Europe's carmakers, desperate to beat the overcapacity that hurts profits and leaves them vulnerable to overseas competitors, want the region's leaders to accept they must close plants and make politically toxic job cuts to survive.
European car industry association ACEA discussed how to intensify its lobbying efforts with the European Commission and come up with a pan-European fix for excess output at a meeting on the sidelines of the Geneva Auto Show on Wednesday.
Sales are withering in a region which analysts and auto industry executives estimate has at least 20 percent too much carmaking capacity.
We cannot continue endlessly (to) deal with automotive issues at the national level, said ACEA Secretary General Ivan Hodac in an interview at the Geneva Auto Show. We need an EU-wide solution. But it is not easy.
MORAL SUPPORT, NOT MONEY
An industry source briefed on the ACEA talks told Reuters that European automakers, bruised by brutal price competition in a market soured by austerity measures, want political acceptance for plant closures rather than additional funding - which is unlikely to be forthcoming from cash-strapped governments.
ACEA Chairman and Fiat
Another source said ACEA was already working on a proposal to submit to the EU, though this would not be ready by the meeting.
Marchionne said ACEA members had discussed overcapacity at Wednesday's meeting. We need to look at the entire overcapacity picture, he added.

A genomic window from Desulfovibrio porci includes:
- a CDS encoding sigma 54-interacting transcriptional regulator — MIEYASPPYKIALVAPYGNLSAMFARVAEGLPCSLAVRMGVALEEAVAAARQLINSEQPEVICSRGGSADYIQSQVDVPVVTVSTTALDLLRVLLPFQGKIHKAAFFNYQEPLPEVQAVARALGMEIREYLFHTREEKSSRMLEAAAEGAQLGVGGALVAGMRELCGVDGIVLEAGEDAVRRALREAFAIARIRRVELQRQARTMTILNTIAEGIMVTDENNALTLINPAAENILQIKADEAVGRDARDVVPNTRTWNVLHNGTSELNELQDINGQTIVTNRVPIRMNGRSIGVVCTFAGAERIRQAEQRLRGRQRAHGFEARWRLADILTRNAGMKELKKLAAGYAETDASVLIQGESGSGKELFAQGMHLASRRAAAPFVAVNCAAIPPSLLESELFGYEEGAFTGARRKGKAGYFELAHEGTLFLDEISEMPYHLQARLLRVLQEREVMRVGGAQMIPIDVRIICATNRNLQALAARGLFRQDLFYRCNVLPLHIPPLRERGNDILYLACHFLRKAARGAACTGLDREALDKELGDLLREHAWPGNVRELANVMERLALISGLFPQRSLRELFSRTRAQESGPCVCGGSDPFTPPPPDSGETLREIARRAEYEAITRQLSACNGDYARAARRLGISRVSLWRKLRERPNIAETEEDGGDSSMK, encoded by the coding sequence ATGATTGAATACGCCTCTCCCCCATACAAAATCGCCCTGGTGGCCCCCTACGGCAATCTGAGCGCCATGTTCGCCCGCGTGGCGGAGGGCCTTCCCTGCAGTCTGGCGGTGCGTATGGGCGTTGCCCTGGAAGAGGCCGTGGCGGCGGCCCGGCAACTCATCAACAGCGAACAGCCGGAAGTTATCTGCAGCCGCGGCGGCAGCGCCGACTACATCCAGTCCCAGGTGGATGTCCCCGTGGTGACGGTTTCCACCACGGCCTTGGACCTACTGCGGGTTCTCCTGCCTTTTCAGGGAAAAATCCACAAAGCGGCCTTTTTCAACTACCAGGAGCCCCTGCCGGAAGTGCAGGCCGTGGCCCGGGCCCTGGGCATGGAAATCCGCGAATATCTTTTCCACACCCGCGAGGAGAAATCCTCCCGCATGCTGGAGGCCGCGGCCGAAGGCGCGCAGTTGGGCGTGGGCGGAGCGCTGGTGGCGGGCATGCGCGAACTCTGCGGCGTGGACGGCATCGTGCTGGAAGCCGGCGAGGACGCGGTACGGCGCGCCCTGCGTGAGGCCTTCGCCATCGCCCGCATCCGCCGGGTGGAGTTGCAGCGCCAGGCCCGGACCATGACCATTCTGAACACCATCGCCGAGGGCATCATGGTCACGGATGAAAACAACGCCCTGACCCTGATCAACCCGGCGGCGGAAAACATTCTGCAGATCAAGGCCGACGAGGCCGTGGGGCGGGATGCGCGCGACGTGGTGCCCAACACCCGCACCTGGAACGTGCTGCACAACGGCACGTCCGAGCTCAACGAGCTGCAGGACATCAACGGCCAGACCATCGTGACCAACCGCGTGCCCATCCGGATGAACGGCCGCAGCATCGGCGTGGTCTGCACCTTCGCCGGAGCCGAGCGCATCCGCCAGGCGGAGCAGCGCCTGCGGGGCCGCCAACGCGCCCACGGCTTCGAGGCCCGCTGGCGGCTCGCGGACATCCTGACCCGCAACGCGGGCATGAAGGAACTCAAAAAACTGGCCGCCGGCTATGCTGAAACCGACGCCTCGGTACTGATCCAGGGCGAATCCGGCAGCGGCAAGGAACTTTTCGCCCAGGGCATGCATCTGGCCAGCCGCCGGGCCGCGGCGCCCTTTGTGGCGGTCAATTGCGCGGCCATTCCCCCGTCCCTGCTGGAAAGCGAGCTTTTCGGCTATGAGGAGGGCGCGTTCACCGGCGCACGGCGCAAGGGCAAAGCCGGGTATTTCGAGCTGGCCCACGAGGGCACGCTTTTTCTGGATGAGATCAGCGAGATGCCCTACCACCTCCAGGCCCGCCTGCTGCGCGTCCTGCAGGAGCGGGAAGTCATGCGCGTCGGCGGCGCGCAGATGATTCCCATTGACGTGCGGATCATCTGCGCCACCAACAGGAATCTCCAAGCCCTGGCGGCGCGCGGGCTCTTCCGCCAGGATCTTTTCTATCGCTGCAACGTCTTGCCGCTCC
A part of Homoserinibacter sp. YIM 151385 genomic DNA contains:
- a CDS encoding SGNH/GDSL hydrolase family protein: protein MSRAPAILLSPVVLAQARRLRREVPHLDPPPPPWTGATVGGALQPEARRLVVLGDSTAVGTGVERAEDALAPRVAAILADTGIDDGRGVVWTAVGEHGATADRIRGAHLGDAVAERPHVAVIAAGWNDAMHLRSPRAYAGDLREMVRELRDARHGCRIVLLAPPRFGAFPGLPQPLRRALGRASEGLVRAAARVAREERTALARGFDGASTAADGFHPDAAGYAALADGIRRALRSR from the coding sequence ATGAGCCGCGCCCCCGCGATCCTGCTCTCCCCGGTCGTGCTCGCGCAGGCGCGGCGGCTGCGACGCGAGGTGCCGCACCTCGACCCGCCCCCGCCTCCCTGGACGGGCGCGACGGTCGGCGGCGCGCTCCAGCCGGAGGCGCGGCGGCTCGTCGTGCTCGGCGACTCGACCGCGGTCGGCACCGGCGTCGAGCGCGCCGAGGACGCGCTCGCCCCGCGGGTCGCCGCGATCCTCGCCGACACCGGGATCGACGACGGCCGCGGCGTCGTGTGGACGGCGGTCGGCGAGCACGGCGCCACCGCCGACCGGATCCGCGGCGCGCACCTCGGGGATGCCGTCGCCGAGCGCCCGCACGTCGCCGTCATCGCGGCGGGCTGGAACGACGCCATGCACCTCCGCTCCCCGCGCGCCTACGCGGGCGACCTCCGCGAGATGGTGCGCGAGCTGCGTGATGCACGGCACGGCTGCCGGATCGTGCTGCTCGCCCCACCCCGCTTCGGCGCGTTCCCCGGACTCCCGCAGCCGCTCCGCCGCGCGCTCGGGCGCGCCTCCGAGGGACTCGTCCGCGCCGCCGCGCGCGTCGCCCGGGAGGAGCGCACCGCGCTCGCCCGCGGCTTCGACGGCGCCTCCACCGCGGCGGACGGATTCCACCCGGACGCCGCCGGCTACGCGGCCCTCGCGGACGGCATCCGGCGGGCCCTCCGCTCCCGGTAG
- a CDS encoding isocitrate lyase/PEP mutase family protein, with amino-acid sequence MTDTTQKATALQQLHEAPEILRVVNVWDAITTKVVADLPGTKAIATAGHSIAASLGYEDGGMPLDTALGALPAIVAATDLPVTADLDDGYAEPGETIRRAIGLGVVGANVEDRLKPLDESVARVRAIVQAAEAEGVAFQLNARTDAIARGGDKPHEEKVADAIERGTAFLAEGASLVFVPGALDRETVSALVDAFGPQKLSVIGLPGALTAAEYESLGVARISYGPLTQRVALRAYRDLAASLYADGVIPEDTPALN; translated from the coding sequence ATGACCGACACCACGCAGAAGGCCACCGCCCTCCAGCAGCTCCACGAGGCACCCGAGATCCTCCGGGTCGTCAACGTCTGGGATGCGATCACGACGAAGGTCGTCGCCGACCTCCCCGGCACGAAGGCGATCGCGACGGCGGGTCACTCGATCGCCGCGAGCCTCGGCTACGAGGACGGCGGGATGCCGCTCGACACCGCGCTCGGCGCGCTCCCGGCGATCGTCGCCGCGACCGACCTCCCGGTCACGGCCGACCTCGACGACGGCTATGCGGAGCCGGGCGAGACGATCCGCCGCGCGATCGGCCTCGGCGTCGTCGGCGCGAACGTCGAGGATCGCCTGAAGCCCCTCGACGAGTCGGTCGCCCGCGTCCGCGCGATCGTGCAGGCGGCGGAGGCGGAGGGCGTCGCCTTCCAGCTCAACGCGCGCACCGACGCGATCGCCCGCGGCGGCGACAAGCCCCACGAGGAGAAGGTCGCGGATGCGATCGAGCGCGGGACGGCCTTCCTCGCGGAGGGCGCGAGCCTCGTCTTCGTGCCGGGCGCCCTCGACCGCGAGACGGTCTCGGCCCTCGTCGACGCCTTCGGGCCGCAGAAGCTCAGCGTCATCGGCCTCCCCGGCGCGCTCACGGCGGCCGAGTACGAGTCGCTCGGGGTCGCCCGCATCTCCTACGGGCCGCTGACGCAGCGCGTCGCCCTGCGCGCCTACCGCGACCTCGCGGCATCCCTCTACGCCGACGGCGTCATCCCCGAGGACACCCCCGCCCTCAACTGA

TAKE A LOOK Geneva Auto Show: [ID:nL5E8E12HQ]
France's Peugeot has just sealed a deal with U.S. automaker General Motors
The tie-up highlights the overcapacity problem as well as stoking workers' fears over mass job losses.
GM said on Tuesday that the two car makers would make their own decisions on sites, but the alliance would not cause any plants to close.
The company should be able to present a plan for its European Opel/Vauxhall operations in two to three months, Europe head Karl-Friedrich Stracke said at the auto show.
Varin, who formerly headed British steelmaker Corus, said Brussels should draw lessons from earlier successful intervention in that sector.
He also called for the same political back-up U.S. carmakers received during the downturn.
The political side should support its industry when it has to restructure, Varin said. If you look at what happened in the U.S. during the crisis, there was very strong support from the U.S. government.
U.S. carmakers shuttered plants and laid off workers when the crisis hit. Detroit's Big Three automakers - GM, Ford
The process was painful but the industry was left in better shape. IHS Automotive estimates U.S. capacity utilisation will reach 82 percent in 2012, up from 66 percent in 2008.
In Europe, with 241 plants in 27 countries, only three factories have closed or are slated to close over the same period. Capacity utilisation is seen at 65 percent this year, figures from IMC-Auto show.
Instead of helping carmakers restructure, European governments bailed them out with billions of euros in loans and scrapping incentives that delayed reform and which has thrown overcapacity into stark relief.